Urine, liver, stomach contents and bile samples were prepared using liquid-liquid extraction and dispersive liquid-liquid microextraction (DLLME) prior to analysis. Sample preparation steps were taken using prevalidated methods for systematic toxicological analysis of postmortem specimens (13). Qualitative analyses of postmortem samples were carried out for the detection of alcohol, licit and illicit drugs using gas chromatography/mass spectrometry (GC/MS), headspace gas chromatography/mass spectrometry (HSGC/MS) and headspace gas chromatography (HSGC) (13). Forensic toxicology analysis results are shown in Table 1. Chromatograms and mass spectra of detected analytes are shown in Figures 1-3.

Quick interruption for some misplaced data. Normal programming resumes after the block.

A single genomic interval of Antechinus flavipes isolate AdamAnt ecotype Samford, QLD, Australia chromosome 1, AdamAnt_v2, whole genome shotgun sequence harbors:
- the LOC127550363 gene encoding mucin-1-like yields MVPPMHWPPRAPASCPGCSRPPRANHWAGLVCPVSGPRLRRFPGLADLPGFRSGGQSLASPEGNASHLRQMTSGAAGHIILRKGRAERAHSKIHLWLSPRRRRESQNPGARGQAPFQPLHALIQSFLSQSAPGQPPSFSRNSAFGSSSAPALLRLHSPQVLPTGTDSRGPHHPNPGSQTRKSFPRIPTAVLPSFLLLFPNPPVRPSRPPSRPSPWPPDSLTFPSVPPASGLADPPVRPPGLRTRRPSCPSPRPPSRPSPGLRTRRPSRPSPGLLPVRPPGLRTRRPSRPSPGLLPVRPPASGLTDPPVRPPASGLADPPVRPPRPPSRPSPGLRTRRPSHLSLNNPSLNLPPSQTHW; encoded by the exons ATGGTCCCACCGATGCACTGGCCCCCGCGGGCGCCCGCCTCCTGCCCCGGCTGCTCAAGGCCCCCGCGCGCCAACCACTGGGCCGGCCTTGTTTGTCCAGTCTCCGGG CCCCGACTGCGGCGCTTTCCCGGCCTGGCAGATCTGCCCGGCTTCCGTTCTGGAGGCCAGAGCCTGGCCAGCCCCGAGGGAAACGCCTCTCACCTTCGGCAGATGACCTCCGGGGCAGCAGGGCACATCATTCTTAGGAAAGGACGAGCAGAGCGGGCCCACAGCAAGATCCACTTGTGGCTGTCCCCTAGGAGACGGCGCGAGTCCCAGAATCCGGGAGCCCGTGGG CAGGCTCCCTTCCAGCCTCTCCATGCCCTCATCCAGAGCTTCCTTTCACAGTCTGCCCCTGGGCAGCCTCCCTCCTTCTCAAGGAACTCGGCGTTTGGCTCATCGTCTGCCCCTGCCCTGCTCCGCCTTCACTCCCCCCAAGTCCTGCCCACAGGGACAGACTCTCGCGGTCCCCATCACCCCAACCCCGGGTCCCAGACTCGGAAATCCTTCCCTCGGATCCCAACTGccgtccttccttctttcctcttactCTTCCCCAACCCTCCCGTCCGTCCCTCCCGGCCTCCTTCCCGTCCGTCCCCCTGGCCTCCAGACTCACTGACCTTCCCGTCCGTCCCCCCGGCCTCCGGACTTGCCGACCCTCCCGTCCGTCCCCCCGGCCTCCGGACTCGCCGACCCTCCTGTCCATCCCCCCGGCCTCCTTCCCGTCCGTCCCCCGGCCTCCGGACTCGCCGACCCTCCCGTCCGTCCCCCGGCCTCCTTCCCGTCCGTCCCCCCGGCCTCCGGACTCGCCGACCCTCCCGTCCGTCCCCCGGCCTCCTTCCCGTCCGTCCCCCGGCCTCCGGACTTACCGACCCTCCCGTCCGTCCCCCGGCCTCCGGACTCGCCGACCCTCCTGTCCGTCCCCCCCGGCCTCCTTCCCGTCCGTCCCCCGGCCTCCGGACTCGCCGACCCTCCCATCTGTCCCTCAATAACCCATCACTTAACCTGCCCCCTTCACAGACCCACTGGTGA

Histologic examination was performed on cardiac, pulmonary and hepatic tissues. Pre-established macroscopic and histological criteria were used for the diagnosis of pathologic features. All tissues were formalin fixed. In order to be stained by hematoxylin and eosin, after fixation, samples were dehydrated in alcohol series and embedded in paraffin wax. All prepared samples were examined under light microscopy for histopathological study based on Kiernan protocol (14). Two pathologists reviewed slides blindly. Any gross and microscopic features of tissues were considered and histologic changes for the case were recorded. The histopathological assessment of heart included the inspection of ventricles, pericardium, endocardium, and coronary arteries. The gross examination of the heart showed a pattern of dilated cardiomyopathy. Cardiovascular pathology was noted in the case. Common histopathologic features were left ventricular hypertrophy, chronic myocardial ischemia, moderate to severe atherosclerosis, acute myocardial infarction, hemorrhagic pulmonary edema, diffuse alveolar collapse, micro-vesicular steatosis, focal hepatocyte necrosis, chronic hepatitis and steatohepatitis.